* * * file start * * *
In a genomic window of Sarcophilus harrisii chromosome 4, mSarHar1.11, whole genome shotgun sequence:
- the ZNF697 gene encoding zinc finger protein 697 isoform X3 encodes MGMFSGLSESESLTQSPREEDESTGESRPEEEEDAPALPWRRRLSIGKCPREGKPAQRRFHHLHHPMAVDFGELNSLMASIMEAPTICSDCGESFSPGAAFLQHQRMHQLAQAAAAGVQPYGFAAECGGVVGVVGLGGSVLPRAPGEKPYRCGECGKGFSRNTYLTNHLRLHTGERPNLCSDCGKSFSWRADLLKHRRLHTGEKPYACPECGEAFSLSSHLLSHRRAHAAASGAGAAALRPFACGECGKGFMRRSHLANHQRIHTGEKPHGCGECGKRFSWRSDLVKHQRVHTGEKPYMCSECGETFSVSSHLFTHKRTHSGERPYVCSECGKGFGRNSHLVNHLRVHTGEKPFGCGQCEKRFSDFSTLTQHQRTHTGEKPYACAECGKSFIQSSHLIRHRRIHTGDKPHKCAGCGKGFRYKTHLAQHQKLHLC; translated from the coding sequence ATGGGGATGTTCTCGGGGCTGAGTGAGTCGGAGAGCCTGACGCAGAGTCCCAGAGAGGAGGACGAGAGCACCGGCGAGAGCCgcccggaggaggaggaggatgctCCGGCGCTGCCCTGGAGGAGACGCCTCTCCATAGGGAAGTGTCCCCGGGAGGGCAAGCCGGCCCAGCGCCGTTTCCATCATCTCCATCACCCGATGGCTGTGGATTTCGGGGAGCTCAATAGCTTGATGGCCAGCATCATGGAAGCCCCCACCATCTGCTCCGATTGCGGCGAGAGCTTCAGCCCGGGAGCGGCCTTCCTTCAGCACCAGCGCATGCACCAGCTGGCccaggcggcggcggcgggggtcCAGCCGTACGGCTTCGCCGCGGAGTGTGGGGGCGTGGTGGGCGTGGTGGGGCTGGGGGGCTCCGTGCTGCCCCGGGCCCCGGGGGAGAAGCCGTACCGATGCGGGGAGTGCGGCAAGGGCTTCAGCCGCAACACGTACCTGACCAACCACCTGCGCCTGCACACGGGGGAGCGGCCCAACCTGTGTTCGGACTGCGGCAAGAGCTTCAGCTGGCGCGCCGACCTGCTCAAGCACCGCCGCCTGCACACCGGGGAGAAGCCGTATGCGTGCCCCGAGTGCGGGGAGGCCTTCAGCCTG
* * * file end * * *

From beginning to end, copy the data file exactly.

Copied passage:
In a genomic window of Sarcophilus harrisii chromosome 4, mSarHar1.11, whole genome shotgun sequence:
- the ZNF697 gene encoding zinc finger protein 697 isoform X3 encodes MGMFSGLSESESLTQSPREEDESTGESRPEEEEDAPALPWRRRLSIGKCPREGKPAQRRFHHLHHPMAVDFGELNSLMASIMEAPTICSDCGESFSPGAAFLQHQRMHQLAQAAAAGVQPYGFAAECGGVVGVVGLGGSVLPRAPGEKPYRCGECGKGFSRNTYLTNHLRLHTGERPNLCSDCGKSFSWRADLLKHRRLHTGEKPYACPECGEAFSLSSHLLSHRRAHAAASGAGAAALRPFACGECGKGFMRRSHLANHQRIHTGEKPHGCGECGKRFSWRSDLVKHQRVHTGEKPYMCSECGETFSVSSHLFTHKRTHSGERPYVCSECGKGFGRNSHLVNHLRVHTGEKPFGCGQCEKRFSDFSTLTQHQRTHTGEKPYACAECGKSFIQSSHLIRHRRIHTGDKPHKCAGCGKGFRYKTHLAQHQKLHLC; translated from the coding sequence ATGGGGATGTTCTCGGGGCTGAGTGAGTCGGAGAGCCTGACGCAGAGTCCCAGAGAGGAGGACGAGAGCACCGGCGAGAGCCgcccggaggaggaggaggatgctCCGGCGCTGCCCTGGAGGAGACGCCTCTCCATAGGGAAGTGTCCCCGGGAGGGCAAGCCGGCCCAGCGCCGTTTCCATCATCTCCATCACCCGATGGCTGTGGATTTCGGGGAGCTCAATAGCTTGATGGCCAGCATCATGGAAGCCCCCACCATCTGCTCCGATTGCGGCGAGAGCTTCAGCCCGGGAGCGGCCTTCCTTCAGCACCAGCGCATGCACCAGCTGGCccaggcggcggcggcgggggtcCAGCCGTACGGCTTCGCCGCGGAGTGTGGGGGCGTGGTGGGCGTGGTGGGGCTGGGGGGCTCCGTGCTGCCCCGGGCCCCGGGGGAGAAGCCGTACCGATGCGGGGAGTGCGGCAAGGGCTTCAGCCGCAACACGTACCTGACCAACCACCTGCGCCTGCACACGGGGGAGCGGCCCAACCTGTGTTCGGACTGCGGCAAGAGCTTCAGCTGGCGCGCCGACCTGCTCAAGCACCGCCGCCTGCACACCGGGGAGAAGCCGTATGCGTGCCCCGAGTGCGGGGAGGCCTTCAGCCTG